Ques on Windows file formats
Does anyone out there have a need to develop a better understanding of file formats, specifically from Windows systems? What I mean is, when you look at raw Event Log (sysevent.evt, etc) and Registry (system, sam, etc) files in a hex viewer, it looks like a mess. Would knowing the format of these files be of use/benefit to you?
My thought is that knowing the file format would increase the level of knowledge of the analyst, as well as provide some insight into what sorts of things are sitting in slack/unallocated space.
Yes Harlan, greater ease understaning of the raw Event Log especially would certainly be of a great assistance - are you working on anything towards this/ or can you recommend anything?
I've already released code and information in the past, but I'm working on redoing the code…not that it needs rewriting, but I'm looking at turning the scripts into Perl modules so that they are more easily incorporated into existing platforms, such as ProDiscover, Sleuthkit, PyFlag, etc.
I guess what I'm really trying to get a feel for here is the need for such a thing. After all, I've heard the term "Nintendo forensics" bandied about, and I have to wonder…do people really want to know the format of the INFO2 file, or are they content to simply run EnCase?
An example is that in developing my Perl script for parsing raw Event Log files, I found a complete event record that was hidden from the MS API…tools using the MS API reported 2363 event records, and I found 2364 complete event records.
I think knowing the file formats can only help. Nintendo forensics..oh how true it is.
I honestly think a majority of people will simply want to run encase, however there is a side of the forensic community that is interested in more than just running tools, so by all means post your information.
I understand what you're saying, but what I'm trying to do at this point is (a) see if there's interest, and (b) if so, see what format the information should be posted in.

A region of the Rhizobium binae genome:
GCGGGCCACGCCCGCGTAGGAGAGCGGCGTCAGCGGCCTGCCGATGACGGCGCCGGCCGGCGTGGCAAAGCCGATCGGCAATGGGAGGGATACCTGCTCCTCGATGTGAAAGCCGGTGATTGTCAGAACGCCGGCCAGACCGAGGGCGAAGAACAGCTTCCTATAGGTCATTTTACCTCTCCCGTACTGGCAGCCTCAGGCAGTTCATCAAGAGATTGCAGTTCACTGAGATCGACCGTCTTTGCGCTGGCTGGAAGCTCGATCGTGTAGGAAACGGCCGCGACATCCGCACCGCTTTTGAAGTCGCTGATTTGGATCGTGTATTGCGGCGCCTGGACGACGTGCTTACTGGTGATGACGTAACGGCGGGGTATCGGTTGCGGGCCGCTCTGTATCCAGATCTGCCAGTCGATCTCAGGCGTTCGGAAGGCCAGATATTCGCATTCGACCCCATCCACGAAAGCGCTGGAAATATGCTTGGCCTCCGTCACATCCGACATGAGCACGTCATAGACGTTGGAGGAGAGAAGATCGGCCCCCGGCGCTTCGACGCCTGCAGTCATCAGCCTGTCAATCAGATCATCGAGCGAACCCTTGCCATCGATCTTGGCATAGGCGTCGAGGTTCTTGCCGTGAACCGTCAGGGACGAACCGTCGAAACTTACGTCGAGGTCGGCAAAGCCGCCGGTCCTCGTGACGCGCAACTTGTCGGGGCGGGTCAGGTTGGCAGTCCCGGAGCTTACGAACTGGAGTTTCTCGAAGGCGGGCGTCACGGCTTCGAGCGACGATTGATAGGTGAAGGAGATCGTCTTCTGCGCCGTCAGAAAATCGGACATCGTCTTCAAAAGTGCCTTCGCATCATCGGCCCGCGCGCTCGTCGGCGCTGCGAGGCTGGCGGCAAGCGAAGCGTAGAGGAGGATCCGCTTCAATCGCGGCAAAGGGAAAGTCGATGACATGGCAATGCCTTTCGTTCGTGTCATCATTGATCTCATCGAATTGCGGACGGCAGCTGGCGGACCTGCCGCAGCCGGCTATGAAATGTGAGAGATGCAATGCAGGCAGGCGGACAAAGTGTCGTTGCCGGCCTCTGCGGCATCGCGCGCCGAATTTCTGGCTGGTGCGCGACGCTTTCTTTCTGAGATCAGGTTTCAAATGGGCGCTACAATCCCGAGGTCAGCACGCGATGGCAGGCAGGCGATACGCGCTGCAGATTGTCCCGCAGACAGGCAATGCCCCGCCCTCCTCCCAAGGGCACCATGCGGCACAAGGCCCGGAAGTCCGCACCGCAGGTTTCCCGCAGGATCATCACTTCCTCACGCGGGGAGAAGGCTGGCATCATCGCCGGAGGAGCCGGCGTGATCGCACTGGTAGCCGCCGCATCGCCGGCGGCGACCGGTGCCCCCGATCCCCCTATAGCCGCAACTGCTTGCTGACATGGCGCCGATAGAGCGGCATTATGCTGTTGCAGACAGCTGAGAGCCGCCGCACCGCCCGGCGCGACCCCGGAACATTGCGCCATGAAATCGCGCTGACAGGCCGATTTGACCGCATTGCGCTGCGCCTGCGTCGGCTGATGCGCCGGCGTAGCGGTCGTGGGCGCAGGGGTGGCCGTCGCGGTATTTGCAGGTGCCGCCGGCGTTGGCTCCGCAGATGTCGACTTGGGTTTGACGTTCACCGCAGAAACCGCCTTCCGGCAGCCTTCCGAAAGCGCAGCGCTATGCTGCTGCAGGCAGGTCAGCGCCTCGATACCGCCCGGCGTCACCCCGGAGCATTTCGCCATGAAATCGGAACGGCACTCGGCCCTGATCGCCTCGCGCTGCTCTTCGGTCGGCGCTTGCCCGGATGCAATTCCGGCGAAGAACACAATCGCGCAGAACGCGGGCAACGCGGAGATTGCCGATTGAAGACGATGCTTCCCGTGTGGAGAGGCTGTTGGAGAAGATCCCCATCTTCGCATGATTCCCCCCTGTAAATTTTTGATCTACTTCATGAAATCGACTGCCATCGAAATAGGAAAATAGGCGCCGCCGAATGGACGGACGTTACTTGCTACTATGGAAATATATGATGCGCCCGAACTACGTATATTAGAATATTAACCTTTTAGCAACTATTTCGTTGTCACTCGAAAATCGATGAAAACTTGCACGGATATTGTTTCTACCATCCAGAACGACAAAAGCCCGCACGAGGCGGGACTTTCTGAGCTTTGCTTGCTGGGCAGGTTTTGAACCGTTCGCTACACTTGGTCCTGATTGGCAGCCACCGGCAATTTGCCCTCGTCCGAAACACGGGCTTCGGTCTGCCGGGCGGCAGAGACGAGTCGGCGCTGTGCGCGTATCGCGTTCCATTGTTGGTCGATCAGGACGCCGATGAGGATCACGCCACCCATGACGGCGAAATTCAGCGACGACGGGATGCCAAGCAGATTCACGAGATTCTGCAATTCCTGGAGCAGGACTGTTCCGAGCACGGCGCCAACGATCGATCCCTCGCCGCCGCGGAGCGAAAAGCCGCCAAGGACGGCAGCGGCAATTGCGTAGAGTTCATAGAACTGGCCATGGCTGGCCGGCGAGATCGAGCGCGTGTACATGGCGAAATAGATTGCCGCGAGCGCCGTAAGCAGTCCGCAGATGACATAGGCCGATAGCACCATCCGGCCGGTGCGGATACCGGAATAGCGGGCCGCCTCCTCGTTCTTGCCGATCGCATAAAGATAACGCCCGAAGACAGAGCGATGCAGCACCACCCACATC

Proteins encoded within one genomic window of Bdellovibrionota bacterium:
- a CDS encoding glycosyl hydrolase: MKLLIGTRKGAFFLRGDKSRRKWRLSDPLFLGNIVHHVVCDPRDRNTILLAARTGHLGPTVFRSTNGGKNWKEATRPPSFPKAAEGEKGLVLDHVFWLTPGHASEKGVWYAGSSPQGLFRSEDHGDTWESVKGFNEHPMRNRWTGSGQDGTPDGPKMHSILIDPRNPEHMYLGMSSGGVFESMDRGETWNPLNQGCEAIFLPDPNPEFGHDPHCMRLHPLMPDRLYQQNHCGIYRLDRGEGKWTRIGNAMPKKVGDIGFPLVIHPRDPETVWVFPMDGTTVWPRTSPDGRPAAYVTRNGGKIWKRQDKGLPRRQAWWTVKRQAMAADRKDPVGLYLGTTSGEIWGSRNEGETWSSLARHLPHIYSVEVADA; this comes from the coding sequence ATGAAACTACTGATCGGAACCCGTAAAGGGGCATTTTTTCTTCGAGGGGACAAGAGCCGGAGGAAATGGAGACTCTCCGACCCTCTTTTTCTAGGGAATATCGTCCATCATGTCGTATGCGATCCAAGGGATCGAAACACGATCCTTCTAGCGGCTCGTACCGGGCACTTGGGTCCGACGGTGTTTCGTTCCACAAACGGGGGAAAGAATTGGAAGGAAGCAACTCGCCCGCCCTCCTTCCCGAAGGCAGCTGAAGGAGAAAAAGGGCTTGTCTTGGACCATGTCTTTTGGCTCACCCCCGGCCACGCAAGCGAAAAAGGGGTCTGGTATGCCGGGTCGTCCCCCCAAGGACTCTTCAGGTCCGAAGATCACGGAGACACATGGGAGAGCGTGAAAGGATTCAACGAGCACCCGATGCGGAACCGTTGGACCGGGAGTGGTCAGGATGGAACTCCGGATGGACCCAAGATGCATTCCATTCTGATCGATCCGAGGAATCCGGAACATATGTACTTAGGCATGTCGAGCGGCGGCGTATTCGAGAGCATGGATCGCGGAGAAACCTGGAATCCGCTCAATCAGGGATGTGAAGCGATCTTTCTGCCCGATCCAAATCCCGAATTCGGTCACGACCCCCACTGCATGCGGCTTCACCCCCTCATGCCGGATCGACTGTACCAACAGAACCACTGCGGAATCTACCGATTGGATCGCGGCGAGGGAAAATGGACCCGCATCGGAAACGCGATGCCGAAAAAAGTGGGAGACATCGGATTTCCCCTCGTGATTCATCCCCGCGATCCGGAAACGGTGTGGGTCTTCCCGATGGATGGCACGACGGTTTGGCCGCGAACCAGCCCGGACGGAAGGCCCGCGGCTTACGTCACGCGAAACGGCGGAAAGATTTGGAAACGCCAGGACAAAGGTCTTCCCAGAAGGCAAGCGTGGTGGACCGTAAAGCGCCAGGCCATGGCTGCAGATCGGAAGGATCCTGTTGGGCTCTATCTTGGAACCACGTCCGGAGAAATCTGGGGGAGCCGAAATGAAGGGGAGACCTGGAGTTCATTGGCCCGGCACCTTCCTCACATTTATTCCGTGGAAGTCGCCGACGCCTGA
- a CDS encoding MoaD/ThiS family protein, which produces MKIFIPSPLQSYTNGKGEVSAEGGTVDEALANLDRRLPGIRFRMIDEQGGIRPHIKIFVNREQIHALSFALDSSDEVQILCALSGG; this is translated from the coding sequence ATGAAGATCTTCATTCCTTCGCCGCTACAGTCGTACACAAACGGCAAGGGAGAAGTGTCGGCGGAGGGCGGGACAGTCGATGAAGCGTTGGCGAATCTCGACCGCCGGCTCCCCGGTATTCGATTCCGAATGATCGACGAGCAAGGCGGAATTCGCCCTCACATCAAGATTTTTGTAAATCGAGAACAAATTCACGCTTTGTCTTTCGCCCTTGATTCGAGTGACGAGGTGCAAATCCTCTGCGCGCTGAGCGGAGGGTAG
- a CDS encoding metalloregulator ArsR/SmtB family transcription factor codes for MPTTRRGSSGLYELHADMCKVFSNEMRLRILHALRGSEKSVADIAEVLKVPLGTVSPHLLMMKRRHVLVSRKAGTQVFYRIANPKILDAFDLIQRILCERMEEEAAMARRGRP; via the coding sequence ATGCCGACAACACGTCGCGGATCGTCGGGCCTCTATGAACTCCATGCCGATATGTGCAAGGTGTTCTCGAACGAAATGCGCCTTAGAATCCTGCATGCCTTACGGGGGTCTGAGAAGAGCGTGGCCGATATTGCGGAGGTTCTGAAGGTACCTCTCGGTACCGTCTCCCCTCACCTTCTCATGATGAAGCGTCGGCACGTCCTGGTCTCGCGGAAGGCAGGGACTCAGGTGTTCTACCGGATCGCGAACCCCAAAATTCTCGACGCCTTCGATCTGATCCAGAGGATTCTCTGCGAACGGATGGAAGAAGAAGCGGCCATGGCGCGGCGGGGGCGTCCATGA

How would the information be most likely to be used?
To answer a and b..
B) the information should be in multiple formats.
Something to add to a magic file. INFO2 is already there. but .evt files are not.
Any unique characteristics that would aid a hex search.
A 32byte header analysis (assuming that 32 contains all of the pertinent information about the file).
and a full breakdown of how to translate files by hand. –atleast the parts that contain the really important information anyways.
I can only attest to how this information would be used by me.
We capture 64 bytes of data from all network traffic. This is usually enough to determine what was being transmitted. However during one incident a discrepancy occured where a file was transmitted that was alleged to be a DB3 file. The only way to know was by finding the DB3 file format and checking it against the 64bytes. Turned out it was a flash file.
corroborating evidence is of the utmost importance, so every little bit of information helps. If computer forensics is going to be treated as a true science then we need to have the academic information behind us to prove that what we are saying is true.
> To answer a and b..
> A) Yes.
B> ) the information should be in multiple formats.
Great. Which ones?
> My suggestions
> Something to add to a magic file. INFO2 is already there. but .evt files are not.
> Any unique characteristics that would aid a hex search.
> A 32byte header analysis (assuming that 32 contains all of the pertinent
> information about the file).
Well, that response definitely confirms the need for the information! 😉 Dude, Event Log file headers are 48 bytes long. File "magic numbers" for file signature analysis are located in the first 20 bytes of the file.
> and a full breakdown of how to translate files by hand. –atleast the
> parts that contain the really important information anyways.
> corroborating evidence is of the utmost importance, so every little bit of
> information helps. If computer forensics is going to be treated as a true
> science then we need to have the academic information behind us to
> prove that what we are saying is true.